That was how Dave, an MA student in the Department of Media and Cultural Studies, responded to the news that he had been named Poppleton’s “Top Teacher” in the annual staff awards.
According to a member of the judging panel, Dave’s success was based on three considerations: the number of hours of undergraduate teaching for which he is responsible, the seniority of the teachers he has replaced and the breadth of topics he is required to cover.
So not only did Dave teach for hours a week, he also taught in place of such distinguished academics as Professor Lapping, Dr Quintock and Dr Piercemuller, and covered a range of cultural studies topics that included acculturation, anti-essentialism, Baudrillard, Judith Butler, intertextuality, Angela McRobbie, performativity, queer theory, symbolic order and Raymond Williams.
Dave was unable to attend the ceremony because of teaching commitments, but Professor Lapping, who accepted the award on his behalf, told the audience that without Dave’s consistently underpaid help it would have been impossible for senior staff in his department to devote themselves wholeheartedly to fabricating the impact section of their submissions to the research excellence framework.
Dr Mike Goshworthy, the Head of our Department of Social Psychology, has announced the results of an experiment that he believes will do much to counteract recent “scurrilous suggestions” from senior academics that the subject of social psychology is in serious trouble because of its past reliance on dubious experimental evidence.
In his study, Dr Goshworthy divided 120 bored students into two groups. One group was given a lecture on the value of social psychology and then each attendee was rewarded with a ripe apple. The second group heard the same lecture but then each attendee received a severe electrical shock.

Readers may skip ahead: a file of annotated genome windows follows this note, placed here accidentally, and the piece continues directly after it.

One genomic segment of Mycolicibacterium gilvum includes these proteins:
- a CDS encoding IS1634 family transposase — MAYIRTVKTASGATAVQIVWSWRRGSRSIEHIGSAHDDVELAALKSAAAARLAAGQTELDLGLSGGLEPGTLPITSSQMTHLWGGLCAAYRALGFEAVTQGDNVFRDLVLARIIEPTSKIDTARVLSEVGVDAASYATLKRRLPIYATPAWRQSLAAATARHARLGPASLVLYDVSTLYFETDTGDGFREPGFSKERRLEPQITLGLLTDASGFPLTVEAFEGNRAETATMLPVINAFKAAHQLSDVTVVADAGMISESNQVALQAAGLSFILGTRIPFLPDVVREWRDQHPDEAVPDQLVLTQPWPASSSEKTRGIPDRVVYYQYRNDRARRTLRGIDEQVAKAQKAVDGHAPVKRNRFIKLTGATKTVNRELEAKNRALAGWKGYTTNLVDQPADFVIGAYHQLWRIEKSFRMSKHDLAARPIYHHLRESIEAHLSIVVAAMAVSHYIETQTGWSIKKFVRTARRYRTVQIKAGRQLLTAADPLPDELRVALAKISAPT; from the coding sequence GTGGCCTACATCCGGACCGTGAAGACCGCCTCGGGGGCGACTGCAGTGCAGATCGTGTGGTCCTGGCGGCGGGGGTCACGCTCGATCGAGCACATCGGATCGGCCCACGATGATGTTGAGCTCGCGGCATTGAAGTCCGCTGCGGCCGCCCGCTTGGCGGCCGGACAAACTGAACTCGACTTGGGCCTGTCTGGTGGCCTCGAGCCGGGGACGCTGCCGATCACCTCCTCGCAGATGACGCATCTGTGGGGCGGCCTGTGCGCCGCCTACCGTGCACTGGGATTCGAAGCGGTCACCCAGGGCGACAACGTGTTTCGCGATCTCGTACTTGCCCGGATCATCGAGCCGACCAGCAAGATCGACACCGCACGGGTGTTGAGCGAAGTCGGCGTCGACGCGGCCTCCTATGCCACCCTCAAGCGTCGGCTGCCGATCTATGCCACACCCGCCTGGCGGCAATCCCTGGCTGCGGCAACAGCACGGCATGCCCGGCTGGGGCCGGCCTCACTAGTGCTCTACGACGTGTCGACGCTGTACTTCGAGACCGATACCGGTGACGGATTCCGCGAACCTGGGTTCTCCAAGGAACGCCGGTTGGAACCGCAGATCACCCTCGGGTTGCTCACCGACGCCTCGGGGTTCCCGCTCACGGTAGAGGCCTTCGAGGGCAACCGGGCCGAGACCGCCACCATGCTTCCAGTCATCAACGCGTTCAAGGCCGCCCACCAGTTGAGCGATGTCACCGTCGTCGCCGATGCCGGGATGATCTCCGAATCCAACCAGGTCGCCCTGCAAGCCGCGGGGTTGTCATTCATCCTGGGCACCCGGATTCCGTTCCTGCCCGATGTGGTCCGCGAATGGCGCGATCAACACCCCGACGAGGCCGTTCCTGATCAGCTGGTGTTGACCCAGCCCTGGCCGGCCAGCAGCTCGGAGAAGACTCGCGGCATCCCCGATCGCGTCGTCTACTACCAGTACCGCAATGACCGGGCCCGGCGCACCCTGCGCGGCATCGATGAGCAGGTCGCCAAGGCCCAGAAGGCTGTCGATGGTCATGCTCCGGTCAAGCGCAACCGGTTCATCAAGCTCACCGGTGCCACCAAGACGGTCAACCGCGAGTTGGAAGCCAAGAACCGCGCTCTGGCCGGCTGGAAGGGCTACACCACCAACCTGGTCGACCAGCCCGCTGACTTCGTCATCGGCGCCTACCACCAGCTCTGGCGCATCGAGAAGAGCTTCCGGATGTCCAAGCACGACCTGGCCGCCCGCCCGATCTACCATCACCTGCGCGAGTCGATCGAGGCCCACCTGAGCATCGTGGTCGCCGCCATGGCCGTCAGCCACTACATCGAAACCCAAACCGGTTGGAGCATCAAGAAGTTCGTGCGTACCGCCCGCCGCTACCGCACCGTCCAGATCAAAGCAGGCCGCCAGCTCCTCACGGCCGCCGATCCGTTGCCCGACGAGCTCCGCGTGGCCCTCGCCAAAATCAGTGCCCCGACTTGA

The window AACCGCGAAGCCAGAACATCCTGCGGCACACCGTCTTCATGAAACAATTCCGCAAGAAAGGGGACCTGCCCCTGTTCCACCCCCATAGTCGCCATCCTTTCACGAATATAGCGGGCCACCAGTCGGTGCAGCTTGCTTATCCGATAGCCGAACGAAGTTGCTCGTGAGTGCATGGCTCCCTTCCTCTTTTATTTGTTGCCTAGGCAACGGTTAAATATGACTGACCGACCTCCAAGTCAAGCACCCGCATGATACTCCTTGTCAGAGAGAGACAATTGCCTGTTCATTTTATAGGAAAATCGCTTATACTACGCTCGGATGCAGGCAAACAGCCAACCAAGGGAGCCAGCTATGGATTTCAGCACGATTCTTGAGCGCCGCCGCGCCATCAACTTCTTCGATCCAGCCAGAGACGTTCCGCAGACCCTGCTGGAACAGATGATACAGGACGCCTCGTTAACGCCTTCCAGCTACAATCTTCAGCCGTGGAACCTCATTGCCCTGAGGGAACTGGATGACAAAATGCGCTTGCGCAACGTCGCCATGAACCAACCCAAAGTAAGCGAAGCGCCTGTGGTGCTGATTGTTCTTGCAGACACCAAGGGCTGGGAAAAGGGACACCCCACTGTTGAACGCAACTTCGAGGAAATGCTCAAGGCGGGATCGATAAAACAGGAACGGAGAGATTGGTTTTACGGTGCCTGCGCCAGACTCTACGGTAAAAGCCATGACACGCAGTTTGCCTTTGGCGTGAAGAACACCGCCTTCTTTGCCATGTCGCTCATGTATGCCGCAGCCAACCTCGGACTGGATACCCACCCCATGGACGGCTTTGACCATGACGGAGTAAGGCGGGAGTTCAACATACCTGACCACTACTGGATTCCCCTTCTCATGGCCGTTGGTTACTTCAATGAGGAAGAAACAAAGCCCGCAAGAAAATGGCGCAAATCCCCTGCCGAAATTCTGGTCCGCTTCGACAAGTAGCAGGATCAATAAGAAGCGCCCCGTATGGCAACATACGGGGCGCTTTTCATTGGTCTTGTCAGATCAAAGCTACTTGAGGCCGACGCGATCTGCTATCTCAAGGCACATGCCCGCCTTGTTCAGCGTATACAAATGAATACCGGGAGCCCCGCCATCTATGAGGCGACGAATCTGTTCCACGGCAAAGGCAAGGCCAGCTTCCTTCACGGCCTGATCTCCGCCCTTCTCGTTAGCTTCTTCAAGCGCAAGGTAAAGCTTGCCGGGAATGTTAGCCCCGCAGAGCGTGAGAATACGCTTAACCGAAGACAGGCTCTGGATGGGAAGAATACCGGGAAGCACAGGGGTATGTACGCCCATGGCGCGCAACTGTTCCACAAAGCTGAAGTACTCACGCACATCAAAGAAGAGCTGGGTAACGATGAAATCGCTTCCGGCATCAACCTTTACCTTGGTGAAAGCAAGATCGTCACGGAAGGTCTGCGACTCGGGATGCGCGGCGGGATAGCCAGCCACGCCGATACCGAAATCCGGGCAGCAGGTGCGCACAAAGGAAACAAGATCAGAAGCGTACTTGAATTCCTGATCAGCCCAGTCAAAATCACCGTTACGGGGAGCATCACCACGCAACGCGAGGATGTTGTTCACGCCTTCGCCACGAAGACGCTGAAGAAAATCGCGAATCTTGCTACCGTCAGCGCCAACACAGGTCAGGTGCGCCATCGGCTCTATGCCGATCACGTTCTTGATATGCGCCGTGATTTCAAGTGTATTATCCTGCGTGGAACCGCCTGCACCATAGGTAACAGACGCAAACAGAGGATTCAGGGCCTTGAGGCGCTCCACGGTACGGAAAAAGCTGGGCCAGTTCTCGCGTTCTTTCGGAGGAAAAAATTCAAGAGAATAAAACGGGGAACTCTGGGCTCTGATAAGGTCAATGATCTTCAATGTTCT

A subsequent survey of both groups’ attitude towards the discipline of social psychology revealed (level of significance [s19] 5.367) that those who had received the ripe apple valued the subject more highly than those who had been cauterised by the electrical shock.
In the conclusion to his paper, Dr Goshworthy argues that his experiment shows conclusively that evaluative statements about social psychology are “strictly dependent upon situational context”. He told The Poppletonian that he intends in later experimental trials to control for “the influence of fruit variables” by replacing the ripe apple with a mango or “possibly a pineapple”.
Everything’s coming up roses
Once again the University of Poppleton’s Ethics Committee is in the news. Only last week we reported that the decision to abolish the committee because of its “negative effect on the acceptance of large gifts from dubious sponsors” had been revoked after the discovery that the existence of an ethics committee at Durham University had not halted that institution’s acceptance of donations from British American Tobacco, the former prime minister of Kuwait and the Iranian government.
This week we learn that our Ethics Committee will be capitalising on research done at Coventry University’s Technology Park and fitting its committee room with Exilica micro-technology floor tiles, which come loaded with fragrance and antibacterial agents and therefore “smell nice and stay clean at all times”. One member told The Poppletonian that the clean smell had made it “that much easier” to approve a new Vatican- financed Chair of Family Planning.
Thought for the week
(contributed by Jennifer Doubleday, Head of Personal Development)
Here’s a clever thought for the age of the internet:
“~Home is where you hang your @.”